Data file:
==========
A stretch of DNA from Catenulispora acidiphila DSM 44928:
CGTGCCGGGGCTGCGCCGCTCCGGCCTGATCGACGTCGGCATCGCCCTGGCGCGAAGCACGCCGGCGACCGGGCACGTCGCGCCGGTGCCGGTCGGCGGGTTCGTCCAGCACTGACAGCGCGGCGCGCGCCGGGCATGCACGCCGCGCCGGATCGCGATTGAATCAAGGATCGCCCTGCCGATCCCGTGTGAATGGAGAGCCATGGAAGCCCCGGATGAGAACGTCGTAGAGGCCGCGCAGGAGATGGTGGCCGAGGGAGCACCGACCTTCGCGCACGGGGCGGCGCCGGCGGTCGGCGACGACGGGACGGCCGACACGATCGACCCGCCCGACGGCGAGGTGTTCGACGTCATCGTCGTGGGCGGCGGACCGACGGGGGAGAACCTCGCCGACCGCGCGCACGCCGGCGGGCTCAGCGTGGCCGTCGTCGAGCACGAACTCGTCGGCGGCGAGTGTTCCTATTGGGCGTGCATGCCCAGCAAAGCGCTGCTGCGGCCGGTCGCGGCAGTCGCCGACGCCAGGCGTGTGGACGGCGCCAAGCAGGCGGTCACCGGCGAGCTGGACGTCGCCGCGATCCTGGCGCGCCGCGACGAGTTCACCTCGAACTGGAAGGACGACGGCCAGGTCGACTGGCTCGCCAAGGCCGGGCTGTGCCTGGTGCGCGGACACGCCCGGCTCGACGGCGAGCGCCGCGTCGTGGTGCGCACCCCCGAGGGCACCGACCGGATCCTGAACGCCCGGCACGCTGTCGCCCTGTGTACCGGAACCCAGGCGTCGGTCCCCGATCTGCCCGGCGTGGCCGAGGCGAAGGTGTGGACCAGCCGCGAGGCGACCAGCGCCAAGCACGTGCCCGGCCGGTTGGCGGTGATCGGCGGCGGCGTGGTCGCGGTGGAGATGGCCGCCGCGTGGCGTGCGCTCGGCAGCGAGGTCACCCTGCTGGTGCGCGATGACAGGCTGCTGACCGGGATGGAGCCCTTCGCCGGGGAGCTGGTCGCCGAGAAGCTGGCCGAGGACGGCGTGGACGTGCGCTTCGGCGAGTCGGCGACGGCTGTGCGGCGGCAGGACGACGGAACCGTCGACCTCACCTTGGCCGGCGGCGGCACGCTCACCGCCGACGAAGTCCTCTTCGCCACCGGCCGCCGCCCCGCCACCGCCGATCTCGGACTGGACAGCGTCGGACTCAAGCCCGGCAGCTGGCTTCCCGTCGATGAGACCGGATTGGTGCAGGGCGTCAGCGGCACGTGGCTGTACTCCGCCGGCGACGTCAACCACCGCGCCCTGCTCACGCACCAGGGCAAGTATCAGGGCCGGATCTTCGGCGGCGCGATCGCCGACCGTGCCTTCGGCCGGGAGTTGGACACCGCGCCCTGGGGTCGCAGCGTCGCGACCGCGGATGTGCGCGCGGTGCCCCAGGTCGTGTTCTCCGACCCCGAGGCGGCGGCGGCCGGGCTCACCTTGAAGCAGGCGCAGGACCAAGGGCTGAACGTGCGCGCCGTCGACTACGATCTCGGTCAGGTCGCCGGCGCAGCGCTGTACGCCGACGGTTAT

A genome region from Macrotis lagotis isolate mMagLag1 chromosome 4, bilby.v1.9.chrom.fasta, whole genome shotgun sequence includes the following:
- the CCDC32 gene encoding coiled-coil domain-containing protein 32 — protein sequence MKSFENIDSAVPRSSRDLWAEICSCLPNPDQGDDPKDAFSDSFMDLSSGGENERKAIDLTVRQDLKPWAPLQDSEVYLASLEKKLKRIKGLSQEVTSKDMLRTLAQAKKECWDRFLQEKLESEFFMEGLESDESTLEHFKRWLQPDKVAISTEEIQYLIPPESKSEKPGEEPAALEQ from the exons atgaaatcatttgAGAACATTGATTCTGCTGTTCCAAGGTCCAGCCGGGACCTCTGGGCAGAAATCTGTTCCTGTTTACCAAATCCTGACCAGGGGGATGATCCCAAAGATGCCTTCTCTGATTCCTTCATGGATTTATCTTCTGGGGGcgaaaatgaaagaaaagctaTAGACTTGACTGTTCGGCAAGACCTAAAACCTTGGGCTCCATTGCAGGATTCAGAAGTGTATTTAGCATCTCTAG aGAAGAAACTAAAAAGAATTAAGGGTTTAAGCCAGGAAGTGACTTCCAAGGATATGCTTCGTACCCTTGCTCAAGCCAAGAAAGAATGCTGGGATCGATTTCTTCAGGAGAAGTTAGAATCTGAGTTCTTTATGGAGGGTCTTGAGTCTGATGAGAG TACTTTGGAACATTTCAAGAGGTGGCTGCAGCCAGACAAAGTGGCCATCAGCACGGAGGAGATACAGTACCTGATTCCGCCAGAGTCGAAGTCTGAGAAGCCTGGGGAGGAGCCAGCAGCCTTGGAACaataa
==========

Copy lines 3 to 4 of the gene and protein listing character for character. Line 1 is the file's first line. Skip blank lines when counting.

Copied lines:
A genome region from Macrotis lagotis isolate mMagLag1 chromosome 4, bilby.v1.9.chrom.fasta, whole genome shotgun sequence includes the following:
- the CCDC32 gene encoding coiled-coil domain-containing protein 32 — protein sequence MKSFENIDSAVPRSSRDLWAEICSCLPNPDQGDDPKDAFSDSFMDLSSGGENERKAIDLTVRQDLKPWAPLQDSEVYLASLEKKLKRIKGLSQEVTSKDMLRTLAQAKKECWDRFLQEKLESEFFMEGLESDESTLEHFKRWLQPDKVAISTEEIQYLIPPESKSEKPGEEPAALEQ from the exons atgaaatcatttgAGAACATTGATTCTGCTGTTCCAAGGTCCAGCCGGGACCTCTGGGCAGAAATCTGTTCCTGTTTACCAAATCCTGACCAGGGGGATGATCCCAAAGATGCCTTCTCTGATTCCTTCATGGATTTATCTTCTGGGGGcgaaaatgaaagaaaagctaTAGACTTGACTGTTCGGCAAGACCTAAAACCTTGGGCTCCATTGCAGGATTCAGAAGTGTATTTAGCATCTCTAG aGAAGAAACTAAAAAGAATTAAGGGTTTAAGCCAGGAAGTGACTTCCAAGGATATGCTTCGTACCCTTGCTCAAGCCAAGAAAGAATGCTGGGATCGATTTCTTCAGGAGAAGTTAGAATCTGAGTTCTTTATGGAGGGTCTTGAGTCTGATGAGAG TACTTTGGAACATTTCAAGAGGTGGCTGCAGCCAGACAAAGTGGCCATCAGCACGGAGGAGATACAGTACCTGATTCCGCCAGAGTCGAAGTCTGAGAAGCCTGGGGAGGAGCCAGCAGCCTTGGAACaataa